Hope the tips are helpful. This has been a very hard journey for me, bullseye has not come 'easy' and making service pistol my singular focus (I have spent minimal time shooting or practicing with 22) has probably held me back a lot. Your results may very. Keep in mind I am in expert classification, and am still not distinguished. Take it all with a grain of salt.

A big thank you to Jon Eulette for building all my guns (I think we are up to 5?) and the coaching over the years. Thanks to the other HM's and coaches on the forum. 

Here's my targets. Called all long line shots - wind got me as shot was breaking on a couple. Mostly 2 and 3 shots at a time in the lulls. As you can see, some sight adjustments on the short line would have improved my score dramatically. My tremor was pretty bad by rapid, wind was gusting hard enough it was hard to keep sights centered and water was beading up on the front sight so I didn't bother with adjustment.


My p100 story and tips to succeed 145b7a10My p100 story and tips to succeed 08086510My p100 story and tips to succeed Aa44cc10My p100 story and tips to succeed 16387410


Last edited by SmokinNJokin on Mon Jul 19, 2021 5:13 pm; edited 8 times in total (Reason for editing : added pictures)

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Post by bruce martindale Mon Jul 19, 2021 4:51 pm

the wind was tough this year.

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Post by robert84010 Mon Jul 19, 2021 4:58 pm

Congratulations. good on you for sticking with it.

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Post by fc60 Mon Jul 19, 2021 5:22 pm

Greetings,

Always good to read a success story.

He used to shoot with us on Monday's when he was stationed nearby.

Could not ask to meet a nicer chap.

Cheers,

David
fc60
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Post by SmokinNJokin Mon Jul 19, 2021 5:27 pm

Dave,
I have really missed the WA crew. What a great bullseye community and fantastic ranges. Hope you are all well and enjoying the NW heat waves!

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Post by TonyH Mon Jul 19, 2021 5:31 pm

Thank you for the great open and honest post! Reflects many of my own findings over the last few years that I have been active in BE. Hope to join you one day in making the P100…congratulations on the achievement!👍🏼
TonyH
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Post by RodJ Mon Jul 19, 2021 6:32 pm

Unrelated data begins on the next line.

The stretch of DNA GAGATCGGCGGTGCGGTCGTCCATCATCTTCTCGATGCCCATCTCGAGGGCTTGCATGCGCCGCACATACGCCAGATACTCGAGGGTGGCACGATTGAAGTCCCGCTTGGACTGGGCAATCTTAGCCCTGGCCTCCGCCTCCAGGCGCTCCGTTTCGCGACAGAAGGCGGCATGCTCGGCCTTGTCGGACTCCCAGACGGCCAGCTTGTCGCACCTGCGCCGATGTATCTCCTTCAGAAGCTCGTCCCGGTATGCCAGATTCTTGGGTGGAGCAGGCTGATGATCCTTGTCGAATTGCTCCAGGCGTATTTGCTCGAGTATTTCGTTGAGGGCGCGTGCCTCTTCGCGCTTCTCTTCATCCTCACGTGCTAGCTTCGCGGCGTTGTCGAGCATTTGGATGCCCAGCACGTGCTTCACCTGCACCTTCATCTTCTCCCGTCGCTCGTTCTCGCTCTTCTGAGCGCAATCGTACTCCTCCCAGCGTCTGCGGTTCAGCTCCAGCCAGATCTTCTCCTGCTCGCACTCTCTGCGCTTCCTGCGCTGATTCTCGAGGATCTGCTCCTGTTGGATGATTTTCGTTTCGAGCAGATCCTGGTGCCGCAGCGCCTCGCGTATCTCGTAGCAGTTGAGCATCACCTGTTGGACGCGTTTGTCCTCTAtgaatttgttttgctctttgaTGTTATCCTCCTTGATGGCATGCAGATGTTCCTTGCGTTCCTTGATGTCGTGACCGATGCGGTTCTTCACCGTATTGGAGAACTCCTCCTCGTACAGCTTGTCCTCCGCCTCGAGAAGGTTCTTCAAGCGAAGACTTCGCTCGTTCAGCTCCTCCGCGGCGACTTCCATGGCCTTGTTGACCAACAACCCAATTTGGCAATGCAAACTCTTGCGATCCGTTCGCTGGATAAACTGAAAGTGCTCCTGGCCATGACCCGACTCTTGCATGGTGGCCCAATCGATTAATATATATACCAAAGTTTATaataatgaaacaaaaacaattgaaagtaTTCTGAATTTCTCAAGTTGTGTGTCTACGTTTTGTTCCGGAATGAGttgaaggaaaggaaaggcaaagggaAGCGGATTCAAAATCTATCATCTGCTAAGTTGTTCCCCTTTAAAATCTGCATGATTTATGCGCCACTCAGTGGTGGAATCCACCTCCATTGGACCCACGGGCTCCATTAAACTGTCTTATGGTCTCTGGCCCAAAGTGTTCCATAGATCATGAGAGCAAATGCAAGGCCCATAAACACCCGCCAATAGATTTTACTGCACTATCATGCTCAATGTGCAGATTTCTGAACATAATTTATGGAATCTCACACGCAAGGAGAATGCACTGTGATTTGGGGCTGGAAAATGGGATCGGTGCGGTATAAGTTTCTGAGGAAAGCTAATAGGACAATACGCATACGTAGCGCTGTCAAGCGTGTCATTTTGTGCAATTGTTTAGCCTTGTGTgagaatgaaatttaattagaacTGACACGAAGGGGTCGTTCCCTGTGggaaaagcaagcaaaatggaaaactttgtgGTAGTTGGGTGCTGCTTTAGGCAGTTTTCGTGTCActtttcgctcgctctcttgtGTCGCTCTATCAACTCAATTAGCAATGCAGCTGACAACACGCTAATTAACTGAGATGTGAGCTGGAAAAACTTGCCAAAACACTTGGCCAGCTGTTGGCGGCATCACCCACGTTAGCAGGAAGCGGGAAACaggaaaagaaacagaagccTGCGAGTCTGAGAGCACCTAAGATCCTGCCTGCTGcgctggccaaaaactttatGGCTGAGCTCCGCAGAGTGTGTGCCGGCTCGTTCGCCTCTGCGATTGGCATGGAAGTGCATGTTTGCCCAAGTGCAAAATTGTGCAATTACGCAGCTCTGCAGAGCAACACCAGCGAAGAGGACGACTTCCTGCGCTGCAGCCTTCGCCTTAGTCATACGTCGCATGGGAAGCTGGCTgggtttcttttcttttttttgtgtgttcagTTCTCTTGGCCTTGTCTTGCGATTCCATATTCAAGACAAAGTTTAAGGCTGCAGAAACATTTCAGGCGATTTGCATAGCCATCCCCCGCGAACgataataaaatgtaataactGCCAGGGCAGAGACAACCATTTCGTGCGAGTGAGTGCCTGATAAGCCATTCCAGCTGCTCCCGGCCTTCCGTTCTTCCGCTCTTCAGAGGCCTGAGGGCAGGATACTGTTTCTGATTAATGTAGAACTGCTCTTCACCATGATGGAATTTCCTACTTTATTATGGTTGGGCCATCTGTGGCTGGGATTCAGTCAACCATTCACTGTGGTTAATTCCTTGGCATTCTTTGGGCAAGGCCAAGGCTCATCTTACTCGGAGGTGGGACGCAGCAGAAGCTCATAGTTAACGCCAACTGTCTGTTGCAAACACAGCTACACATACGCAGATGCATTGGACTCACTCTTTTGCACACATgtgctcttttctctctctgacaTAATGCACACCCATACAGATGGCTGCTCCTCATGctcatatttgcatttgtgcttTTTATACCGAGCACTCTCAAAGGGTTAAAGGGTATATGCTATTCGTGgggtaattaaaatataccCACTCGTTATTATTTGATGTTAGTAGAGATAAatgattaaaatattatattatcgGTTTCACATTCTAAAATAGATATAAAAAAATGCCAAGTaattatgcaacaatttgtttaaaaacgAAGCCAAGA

Wow what a helpful post! Especially for this new shooter. I LOVE hearing people’s experiences. Am going to take that advice to heart. Especially not sweating the scores. You and other veterans know better than most that life is too precious. Hell, the enjoyment of the lives of our families and loved ones are too precious. You’ve done an amazing job. Thanks from this rank newbie.

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Post by Orpanaut Tue Jul 20, 2021 7:30 am

Thanks, that's an inspiring story. I know that a lot of people with a hand tremor would just give up on bullseye completely.

One thing that really helped my scores when I was focused on service pistol was going to a sub-six hold for the long line. I started out trying to get that perfect 6:00 sight picture with the front sight just touching the bottom of the black. That resulted in poor trigger control because I couldn't hold that sight picture for more than a second or two. Once I clicked the sights up and started centering the sights in the white space between the bottom of the bullseye and the bottom of the paper I could focus more on sight alignment and the wild shots into the white started to go away.

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Post by TomH_pa Tue Jul 20, 2021 7:54 am

Great story, inspiring indeed. Congratulations!

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Post by SteveT Tue Jul 20, 2021 8:38 am

Thanks for sharing, good stuff.
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Post by aub1957 Fri Jul 23, 2021 8:37 am

Great post. This gives me hope...

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Post by xmastershooter Wed Aug 18, 2021 7:50 am

"5) Never argue with scorer unless they are giving me something blatantly wrong. To me, the stress of the argument is not worth a potential point or X, and will cause tension between you and you scorer that for me was not worth it. So I will accept something that I think is 'in' and they say is 'out' but is close. Not worth it to me. Verify scores on card are correct, sign, take picture and forget about it. If you look at my timed target it might actually be a 94 or 95 but conditions were terrible and I just didn't think it was worth it to mess with overlay/plug whatever. Maybe unwise, but it definitely maintained my concentration and calm."


How very true.  When under stress, the sympathetic branch of the autonomic nervous system causes pupil dilation.  This will affect the sight picture somewhat.  When relaxed, the parasympathetic branch causes pupil constriction which will allow an improved depth of field for the sight picture.  A relaxed mindset is key to seeing better which may help with better scores.